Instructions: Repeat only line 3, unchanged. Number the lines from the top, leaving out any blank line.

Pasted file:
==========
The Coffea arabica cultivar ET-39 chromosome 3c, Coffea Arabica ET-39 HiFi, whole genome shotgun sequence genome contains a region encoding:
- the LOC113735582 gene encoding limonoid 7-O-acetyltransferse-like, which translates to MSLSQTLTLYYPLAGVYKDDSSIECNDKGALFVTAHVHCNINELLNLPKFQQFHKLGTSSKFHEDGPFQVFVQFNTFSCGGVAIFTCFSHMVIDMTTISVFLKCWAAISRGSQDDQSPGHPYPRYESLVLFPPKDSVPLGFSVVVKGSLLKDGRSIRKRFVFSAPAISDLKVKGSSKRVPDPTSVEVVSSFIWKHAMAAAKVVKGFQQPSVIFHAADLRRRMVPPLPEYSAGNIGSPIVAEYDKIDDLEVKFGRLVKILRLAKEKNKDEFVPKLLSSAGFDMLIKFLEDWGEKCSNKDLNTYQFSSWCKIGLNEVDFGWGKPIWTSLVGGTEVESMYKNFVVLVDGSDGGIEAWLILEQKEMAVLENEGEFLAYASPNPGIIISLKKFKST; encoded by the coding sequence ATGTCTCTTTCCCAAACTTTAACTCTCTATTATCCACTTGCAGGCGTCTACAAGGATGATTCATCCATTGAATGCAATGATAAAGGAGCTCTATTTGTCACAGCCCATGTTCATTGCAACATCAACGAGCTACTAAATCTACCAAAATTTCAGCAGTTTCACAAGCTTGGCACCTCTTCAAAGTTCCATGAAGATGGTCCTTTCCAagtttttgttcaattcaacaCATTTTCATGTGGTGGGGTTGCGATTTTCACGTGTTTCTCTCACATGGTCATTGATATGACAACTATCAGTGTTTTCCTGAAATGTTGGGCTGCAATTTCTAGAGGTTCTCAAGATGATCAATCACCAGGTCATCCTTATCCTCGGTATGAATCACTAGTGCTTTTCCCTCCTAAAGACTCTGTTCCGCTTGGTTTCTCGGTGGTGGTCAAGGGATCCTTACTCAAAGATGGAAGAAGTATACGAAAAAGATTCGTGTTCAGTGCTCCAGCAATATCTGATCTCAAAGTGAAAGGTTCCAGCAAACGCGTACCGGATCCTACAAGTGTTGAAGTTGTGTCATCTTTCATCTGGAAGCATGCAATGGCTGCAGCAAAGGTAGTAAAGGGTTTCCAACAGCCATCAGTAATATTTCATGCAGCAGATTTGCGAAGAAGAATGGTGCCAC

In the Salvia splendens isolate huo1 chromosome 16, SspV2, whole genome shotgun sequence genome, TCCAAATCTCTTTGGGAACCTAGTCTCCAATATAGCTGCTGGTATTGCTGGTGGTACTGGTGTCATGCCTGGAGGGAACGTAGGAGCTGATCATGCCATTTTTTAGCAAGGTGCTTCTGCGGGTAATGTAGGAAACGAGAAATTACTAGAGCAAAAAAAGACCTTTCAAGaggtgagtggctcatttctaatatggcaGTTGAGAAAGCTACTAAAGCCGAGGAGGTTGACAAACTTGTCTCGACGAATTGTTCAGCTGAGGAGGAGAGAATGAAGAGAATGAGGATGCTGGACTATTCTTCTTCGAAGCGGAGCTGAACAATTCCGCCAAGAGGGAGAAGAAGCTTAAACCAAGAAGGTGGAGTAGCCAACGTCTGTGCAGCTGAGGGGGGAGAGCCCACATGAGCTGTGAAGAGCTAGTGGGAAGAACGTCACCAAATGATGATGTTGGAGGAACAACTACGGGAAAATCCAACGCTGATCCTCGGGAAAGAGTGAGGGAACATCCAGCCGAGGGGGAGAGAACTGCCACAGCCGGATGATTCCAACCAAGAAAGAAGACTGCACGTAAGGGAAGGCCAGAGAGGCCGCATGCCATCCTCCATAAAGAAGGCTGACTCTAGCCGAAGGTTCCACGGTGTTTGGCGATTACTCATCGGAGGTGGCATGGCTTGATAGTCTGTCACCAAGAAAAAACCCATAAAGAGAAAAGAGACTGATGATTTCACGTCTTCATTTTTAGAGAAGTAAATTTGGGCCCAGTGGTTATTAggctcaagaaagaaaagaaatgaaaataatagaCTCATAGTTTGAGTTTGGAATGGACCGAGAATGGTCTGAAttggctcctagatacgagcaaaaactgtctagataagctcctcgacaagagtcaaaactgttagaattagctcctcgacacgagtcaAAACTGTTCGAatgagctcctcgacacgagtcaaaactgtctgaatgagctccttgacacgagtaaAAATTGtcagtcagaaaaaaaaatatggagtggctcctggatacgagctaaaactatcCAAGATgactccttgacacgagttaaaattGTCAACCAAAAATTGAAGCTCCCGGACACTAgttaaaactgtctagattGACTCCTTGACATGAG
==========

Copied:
In the Salvia splendens isolate huo1 chromosome 16, SspV2, whole genome shotgun sequence genome, TCCAAATCTCTTTGGGAACCTAGTCTCCAATATAGCTGCTGGTATTGCTGGTGGTACTGGTGTCATGCCTGGAGGGAACGTAGGAGCTGATCATGCCATTTTTTAGCAAGGTGCTTCTGCGGGTAATGTAGGAAACGAGAAATTACTAGAGCAAAAAAAGACCTTTCAAGaggtgagtggctcatttctaatatggcaGTTGAGAAAGCTACTAAAGCCGAGGAGGTTGACAAACTTGTCTCGACGAATTGTTCAGCTGAGGAGGAGAGAATGAAGAGAATGAGGATGCTGGACTATTCTTCTTCGAAGCGGAGCTGAACAATTCCGCCAAGAGGGAGAAGAAGCTTAAACCAAGAAGGTGGAGTAGCCAACGTCTGTGCAGCTGAGGGGGGAGAGCCCACATGAGCTGTGAAGAGCTAGTGGGAAGAACGTCACCAAATGATGATGTTGGAGGAACAACTACGGGAAAATCCAACGCTGATCCTCGGGAAAGAGTGAGGGAACATCCAGCCGAGGGGGAGAGAACTGCCACAGCCGGATGATTCCAACCAAGAAAGAAGACTGCACGTAAGGGAAGGCCAGAGAGGCCGCATGCCATCCTCCATAAAGAAGGCTGACTCTAGCCGAAGGTTCCACGGTGTTTGGCGATTACTCATCGGAGGTGGCATGGCTTGATAGTCTGTCACCAAGAAAAAACCCATAAAGAGAAAAGAGACTGATGATTTCACGTCTTCATTTTTAGAGAAGTAAATTTGGGCCCAGTGGTTATTAggctcaagaaagaaaagaaatgaaaataatagaCTCATAGTTTGAGTTTGGAATGGACCGAGAATGGTCTGAAttggctcctagatacgagcaaaaactgtctagataagctcctcgacaagagtcaaaactgttagaattagctcctcgacacgagtcaAAACTGTTCGAatgagctcctcgacacgagtcaaaactgtctgaatgagctccttgacacgagtaaAAATTGtcagtcagaaaaaaaaatatggagtggctcctggatacgagctaaaactatcCAAGATgactccttgacacgagttaaaattGTCAACCAAAAATTGAAGCTCCCGGACACTAgttaaaactgtctagattGACTCCTTGACATGAG